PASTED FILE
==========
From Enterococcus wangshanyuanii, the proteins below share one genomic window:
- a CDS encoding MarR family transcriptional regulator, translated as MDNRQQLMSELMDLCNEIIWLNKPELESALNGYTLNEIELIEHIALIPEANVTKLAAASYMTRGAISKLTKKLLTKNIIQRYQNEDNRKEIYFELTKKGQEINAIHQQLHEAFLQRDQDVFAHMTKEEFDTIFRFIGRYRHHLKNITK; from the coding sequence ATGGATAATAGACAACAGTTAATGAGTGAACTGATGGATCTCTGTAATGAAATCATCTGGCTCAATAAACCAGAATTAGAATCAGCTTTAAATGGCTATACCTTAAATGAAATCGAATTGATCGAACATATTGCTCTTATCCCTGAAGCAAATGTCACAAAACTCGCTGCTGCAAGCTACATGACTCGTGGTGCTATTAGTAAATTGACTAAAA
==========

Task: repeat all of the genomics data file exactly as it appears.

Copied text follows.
From Enterococcus wangshanyuanii, the proteins below share one genomic window:
- a CDS encoding MarR family transcriptional regulator, translated as MDNRQQLMSELMDLCNEIIWLNKPELESALNGYTLNEIELIEHIALIPEANVTKLAAASYMTRGAISKLTKKLLTKNIIQRYQNEDNRKEIYFELTKKGQEINAIHQQLHEAFLQRDQDVFAHMTKEEFDTIFRFIGRYRHHLKNITK; from the coding sequence ATGGATAATAGACAACAGTTAATGAGTGAACTGATGGATCTCTGTAATGAAATCATCTGGCTCAATAAACCAGAATTAGAATCAGCTTTAAATGGCTATACCTTAAATGAAATCGAATTGATCGAACATATTGCTCTTATCCCTGAAGCAAATGTCACAAAACTCGCTGCTGCAAGCTACATGACTCGTGGTGCTATTAGTAAATTGACTAAAA